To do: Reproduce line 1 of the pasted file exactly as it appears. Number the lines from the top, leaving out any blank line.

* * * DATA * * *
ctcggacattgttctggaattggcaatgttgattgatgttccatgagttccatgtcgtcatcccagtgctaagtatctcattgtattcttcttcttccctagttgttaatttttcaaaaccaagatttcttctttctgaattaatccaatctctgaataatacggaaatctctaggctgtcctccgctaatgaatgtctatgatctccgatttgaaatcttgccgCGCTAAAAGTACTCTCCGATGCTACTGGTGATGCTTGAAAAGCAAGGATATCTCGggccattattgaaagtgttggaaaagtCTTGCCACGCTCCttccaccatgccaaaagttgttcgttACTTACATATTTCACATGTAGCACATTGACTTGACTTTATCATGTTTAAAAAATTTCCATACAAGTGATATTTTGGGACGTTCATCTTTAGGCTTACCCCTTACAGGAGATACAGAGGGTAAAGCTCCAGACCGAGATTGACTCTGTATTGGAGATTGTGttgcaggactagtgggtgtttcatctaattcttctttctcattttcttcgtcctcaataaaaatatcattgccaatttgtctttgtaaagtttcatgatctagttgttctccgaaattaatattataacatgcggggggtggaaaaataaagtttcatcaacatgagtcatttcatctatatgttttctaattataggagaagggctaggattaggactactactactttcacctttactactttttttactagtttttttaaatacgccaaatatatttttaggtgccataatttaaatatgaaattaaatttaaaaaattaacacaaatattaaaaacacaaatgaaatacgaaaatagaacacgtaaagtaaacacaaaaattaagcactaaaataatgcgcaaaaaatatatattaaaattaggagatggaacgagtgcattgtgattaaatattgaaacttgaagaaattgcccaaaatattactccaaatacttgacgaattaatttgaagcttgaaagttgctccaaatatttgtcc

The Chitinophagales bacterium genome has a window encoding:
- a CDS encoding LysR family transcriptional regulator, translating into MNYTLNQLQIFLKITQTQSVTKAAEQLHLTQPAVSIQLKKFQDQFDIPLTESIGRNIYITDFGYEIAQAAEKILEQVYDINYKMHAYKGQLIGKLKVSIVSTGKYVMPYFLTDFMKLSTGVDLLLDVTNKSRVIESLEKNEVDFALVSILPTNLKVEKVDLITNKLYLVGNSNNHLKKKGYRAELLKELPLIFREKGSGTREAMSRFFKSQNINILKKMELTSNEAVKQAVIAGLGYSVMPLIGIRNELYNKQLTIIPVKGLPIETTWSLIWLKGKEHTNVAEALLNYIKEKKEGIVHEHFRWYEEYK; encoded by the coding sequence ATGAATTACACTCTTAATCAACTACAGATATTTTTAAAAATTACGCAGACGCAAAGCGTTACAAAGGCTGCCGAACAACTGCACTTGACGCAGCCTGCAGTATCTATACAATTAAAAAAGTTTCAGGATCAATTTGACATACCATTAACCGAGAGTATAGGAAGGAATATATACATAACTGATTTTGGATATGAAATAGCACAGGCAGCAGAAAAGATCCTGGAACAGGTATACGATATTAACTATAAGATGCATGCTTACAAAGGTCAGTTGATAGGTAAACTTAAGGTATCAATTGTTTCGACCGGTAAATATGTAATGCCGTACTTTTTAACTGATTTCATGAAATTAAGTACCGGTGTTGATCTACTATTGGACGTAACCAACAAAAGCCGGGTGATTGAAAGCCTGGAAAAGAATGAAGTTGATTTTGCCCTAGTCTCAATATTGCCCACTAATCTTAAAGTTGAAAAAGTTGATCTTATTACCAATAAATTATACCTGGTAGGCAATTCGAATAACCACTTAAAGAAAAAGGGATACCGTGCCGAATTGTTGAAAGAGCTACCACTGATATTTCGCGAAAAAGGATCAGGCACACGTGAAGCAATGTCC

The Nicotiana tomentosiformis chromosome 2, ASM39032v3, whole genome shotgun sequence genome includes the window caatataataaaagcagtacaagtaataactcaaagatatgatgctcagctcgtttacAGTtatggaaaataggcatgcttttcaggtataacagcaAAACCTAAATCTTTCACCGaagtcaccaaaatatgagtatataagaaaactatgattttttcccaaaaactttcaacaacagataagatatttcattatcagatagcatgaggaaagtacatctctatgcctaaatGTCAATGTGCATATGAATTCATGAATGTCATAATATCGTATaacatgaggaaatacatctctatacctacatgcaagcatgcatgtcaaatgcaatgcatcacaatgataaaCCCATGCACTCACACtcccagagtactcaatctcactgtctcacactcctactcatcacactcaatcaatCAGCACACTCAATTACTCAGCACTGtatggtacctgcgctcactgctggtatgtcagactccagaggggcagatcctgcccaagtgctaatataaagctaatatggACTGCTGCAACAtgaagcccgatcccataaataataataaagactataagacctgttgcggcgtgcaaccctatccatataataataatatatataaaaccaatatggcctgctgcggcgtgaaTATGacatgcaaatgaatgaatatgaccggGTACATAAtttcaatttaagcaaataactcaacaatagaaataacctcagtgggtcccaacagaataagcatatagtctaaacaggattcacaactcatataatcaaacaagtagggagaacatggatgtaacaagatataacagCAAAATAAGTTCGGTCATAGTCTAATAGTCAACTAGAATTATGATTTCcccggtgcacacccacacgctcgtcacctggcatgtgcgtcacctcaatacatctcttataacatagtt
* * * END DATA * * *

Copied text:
ctcggacattgttctggaattggcaatgttgattgatgttccatgagttccatgtcgtcatcccagtgctaagtatctcattgtattcttcttcttccctagttgttaatttttcaaaaccaagatttcttctttctgaattaatccaatctctgaataatacggaaatctctaggctgtcctccgctaatgaatgtctatgatctccgatttgaaatcttgccgCGCTAAAAGTACTCTCCGATGCTACTGGTGATGCTTGAAAAGCAAGGATATCTCGggccattattgaaagtgttggaaaagtCTTGCCACGCTCCttccaccatgccaaaagttgttcgttACTTACATATTTCACATGTAGCACATTGACTTGACTTTATCATGTTTAAAAAATTTCCATACAAGTGATATTTTGGGACGTTCATCTTTAGGCTTACCCCTTACAGGAGATACAGAGGGTAAAGCTCCAGACCGAGATTGACTCTGTATTGGAGATTGTGttgcaggactagtgggtgtttcatctaattcttctttctcattttcttcgtcctcaataaaaatatcattgccaatttgtctttgtaaagtttcatgatctagttgttctccgaaattaatattataacatgcggggggtggaaaaataaagtttcatcaacatgagtcatttcatctatatgttttctaattataggagaagggctaggattaggactactactactttcacctttactactttttttactagtttttttaaatacgccaaatatatttttaggtgccataatttaaatatgaaattaaatttaaaaaattaacacaaatattaaaaacacaaatgaaatacgaaaatagaacacgtaaagtaaacacaaaaattaagcactaaaataatgcgcaaaaaatatatattaaaattaggagatggaacgagtgcattgtgattaaatattgaaacttgaagaaattgcccaaaatattactccaaatacttgacgaattaatttgaagcttgaaagttgctccaaatatttgtcc